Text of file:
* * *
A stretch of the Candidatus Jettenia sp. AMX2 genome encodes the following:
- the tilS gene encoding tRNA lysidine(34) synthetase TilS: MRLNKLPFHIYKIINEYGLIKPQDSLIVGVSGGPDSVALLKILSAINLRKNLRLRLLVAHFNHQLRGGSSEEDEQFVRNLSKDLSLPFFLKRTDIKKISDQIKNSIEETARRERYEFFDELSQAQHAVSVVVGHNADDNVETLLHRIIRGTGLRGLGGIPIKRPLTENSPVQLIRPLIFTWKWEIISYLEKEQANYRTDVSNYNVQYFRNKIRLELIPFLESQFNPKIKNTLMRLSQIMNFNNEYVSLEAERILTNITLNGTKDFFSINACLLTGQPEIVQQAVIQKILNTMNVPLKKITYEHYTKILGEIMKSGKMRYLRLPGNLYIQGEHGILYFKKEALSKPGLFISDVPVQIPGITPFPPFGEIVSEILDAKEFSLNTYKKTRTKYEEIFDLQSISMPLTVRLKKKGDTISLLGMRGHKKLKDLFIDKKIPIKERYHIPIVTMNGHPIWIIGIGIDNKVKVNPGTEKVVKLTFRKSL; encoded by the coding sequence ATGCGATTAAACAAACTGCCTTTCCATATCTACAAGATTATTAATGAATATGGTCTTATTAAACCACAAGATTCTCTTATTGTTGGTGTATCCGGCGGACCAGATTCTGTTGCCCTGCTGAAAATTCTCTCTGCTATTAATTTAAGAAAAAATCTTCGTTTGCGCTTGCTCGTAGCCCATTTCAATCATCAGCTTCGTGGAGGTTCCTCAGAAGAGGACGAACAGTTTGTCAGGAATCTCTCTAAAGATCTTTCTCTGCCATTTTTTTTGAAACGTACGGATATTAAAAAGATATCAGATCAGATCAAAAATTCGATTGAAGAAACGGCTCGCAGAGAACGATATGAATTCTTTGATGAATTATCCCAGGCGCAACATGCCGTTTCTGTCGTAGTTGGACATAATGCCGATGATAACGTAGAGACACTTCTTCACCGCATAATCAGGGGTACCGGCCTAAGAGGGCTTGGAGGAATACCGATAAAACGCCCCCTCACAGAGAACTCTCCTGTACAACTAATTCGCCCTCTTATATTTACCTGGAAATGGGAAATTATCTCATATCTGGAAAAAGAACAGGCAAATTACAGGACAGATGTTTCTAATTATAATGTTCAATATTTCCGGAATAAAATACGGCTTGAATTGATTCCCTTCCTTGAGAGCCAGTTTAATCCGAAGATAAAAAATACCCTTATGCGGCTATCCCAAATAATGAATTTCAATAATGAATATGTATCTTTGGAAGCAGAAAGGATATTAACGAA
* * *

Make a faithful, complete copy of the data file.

A stretch of the Candidatus Jettenia sp. AMX2 genome encodes the following:
- the tilS gene encoding tRNA lysidine(34) synthetase TilS: MRLNKLPFHIYKIINEYGLIKPQDSLIVGVSGGPDSVALLKILSAINLRKNLRLRLLVAHFNHQLRGGSSEEDEQFVRNLSKDLSLPFFLKRTDIKKISDQIKNSIEETARRERYEFFDELSQAQHAVSVVVGHNADDNVETLLHRIIRGTGLRGLGGIPIKRPLTENSPVQLIRPLIFTWKWEIISYLEKEQANYRTDVSNYNVQYFRNKIRLELIPFLESQFNPKIKNTLMRLSQIMNFNNEYVSLEAERILTNITLNGTKDFFSINACLLTGQPEIVQQAVIQKILNTMNVPLKKITYEHYTKILGEIMKSGKMRYLRLPGNLYIQGEHGILYFKKEALSKPGLFISDVPVQIPGITPFPPFGEIVSEILDAKEFSLNTYKKTRTKYEEIFDLQSISMPLTVRLKKKGDTISLLGMRGHKKLKDLFIDKKIPIKERYHIPIVTMNGHPIWIIGIGIDNKVKVNPGTEKVVKLTFRKSL; encoded by the coding sequence ATGCGATTAAACAAACTGCCTTTCCATATCTACAAGATTATTAATGAATATGGTCTTATTAAACCACAAGATTCTCTTATTGTTGGTGTATCCGGCGGACCAGATTCTGTTGCCCTGCTGAAAATTCTCTCTGCTATTAATTTAAGAAAAAATCTTCGTTTGCGCTTGCTCGTAGCCCATTTCAATCATCAGCTTCGTGGAGGTTCCTCAGAAGAGGACGAACAGTTTGTCAGGAATCTCTCTAAAGATCTTTCTCTGCCATTTTTTTTGAAACGTACGGATATTAAAAAGATATCAGATCAGATCAAAAATTCGATTGAAGAAACGGCTCGCAGAGAACGATATGAATTCTTTGATGAATTATCCCAGGCGCAACATGCCGTTTCTGTCGTAGTTGGACATAATGCCGATGATAACGTAGAGACACTTCTTCACCGCATAATCAGGGGTACCGGCCTAAGAGGGCTTGGAGGAATACCGATAAAACGCCCCCTCACAGAGAACTCTCCTGTACAACTAATTCGCCCTCTTATATTTACCTGGAAATGGGAAATTATCTCATATCTGGAAAAAGAACAGGCAAATTACAGGACAGATGTTTCTAATTATAATGTTCAATATTTCCGGAATAAAATACGGCTTGAATTGATTCCCTTCCTTGAGAGCCAGTTTAATCCGAAGATAAAAAATACCCTTATGCGGCTATCCCAAATAATGAATTTCAATAATGAATATGTATCTTTGGAAGCAGAAAGGATATTAACGAA